Cyprus is an island with limited natural mineral resources. All of the liquid fuel used on the island is imported. Recovered plastic is either landfilled on the island or exported as low value recycled material. The project aims to capture recovered plastic from all over the EU and to add value to them, converting the recovered plastic into liquid fuel that can be used locally. The project will reduce the carbon footprint associated with waste disposal and import of liquid fuel. The process involves the facility accepting plastic waste which will undergo thermal cracking and conversion into a usable synthetic liquid fuel, similar to diesel. The waste plastic will be shredded to form a feed material. The feed material will be rapidly heated to the cracking temperature, and then the vapor reaction products are collected and cooled rapidly to condense the liquid fuel formed. Also, the liquefaction process can convert polystyrene into styrene monomer which can be later used to manufacture new polystyrene (perfect example of circular economy).
- The System is highly efficient. One ton of waste plastics can generate 900-1100 liters of liquid. The collected liquids from the liquefaction process will be analyzed and assessed for various commercial uses, such as conversion of polystyrene into styrene monomer that will then be utilized to manufacture polystyrene/plastics.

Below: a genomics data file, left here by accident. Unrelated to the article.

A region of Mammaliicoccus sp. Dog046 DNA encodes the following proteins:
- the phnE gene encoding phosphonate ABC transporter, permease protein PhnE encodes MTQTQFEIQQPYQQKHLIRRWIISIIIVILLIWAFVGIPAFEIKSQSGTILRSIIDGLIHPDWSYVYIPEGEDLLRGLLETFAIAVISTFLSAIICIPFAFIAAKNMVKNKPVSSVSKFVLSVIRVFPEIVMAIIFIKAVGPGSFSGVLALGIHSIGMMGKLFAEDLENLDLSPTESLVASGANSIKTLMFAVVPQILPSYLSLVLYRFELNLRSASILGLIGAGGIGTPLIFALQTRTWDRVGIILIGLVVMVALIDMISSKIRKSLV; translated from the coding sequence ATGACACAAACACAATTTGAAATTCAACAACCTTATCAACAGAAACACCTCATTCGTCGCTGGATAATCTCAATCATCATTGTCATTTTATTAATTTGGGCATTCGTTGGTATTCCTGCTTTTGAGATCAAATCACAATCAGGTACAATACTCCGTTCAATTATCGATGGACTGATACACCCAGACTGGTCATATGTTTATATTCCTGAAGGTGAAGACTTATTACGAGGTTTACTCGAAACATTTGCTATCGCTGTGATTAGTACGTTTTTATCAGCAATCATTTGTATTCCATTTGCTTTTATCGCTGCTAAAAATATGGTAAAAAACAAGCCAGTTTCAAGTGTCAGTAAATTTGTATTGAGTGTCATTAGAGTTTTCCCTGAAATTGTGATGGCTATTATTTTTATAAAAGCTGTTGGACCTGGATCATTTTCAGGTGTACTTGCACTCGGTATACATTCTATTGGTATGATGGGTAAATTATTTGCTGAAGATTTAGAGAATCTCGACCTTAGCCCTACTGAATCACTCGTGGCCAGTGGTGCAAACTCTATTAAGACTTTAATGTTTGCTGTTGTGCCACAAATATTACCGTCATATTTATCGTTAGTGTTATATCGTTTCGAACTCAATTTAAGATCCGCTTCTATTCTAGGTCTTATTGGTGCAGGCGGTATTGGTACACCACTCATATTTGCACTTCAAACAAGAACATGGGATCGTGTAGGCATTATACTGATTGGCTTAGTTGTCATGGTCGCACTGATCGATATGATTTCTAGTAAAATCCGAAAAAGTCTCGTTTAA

- Each individual unit has the capacity to process 3 tons of end of life plastic per hour which translates to over 26,000 tons annually. The processes at the Zeme site will take a waste and convert it into valuable resources that can be used in Cyprus or the EU to increase energy independency. The proposal therefore will increase the resources available on the island.
- The thermal cracking equipment will convert a material likely destined for landfill into low carbon renewable liquid fuels. This procedure will reduce plastic waste while recovering value.
- The method has an extremely small environmental footprint.
- Cyprus’s legal frame concerning recycling and circular economy is not advanced enough.
- Bureaucracy is extremely time consuming in terms of licensing.
- Recycling and ecology is not part of the country’s culture.
- Local conflicting business interests attempting to slow down or prevent the investment (Erroneously as we are complementary and not antagonistic to existing business and we take over material that would otherwise end up in landfields).
- Thermal cracking is an innovative technology that needs to be adequately and fairly regulated after all of its benefits are assessed.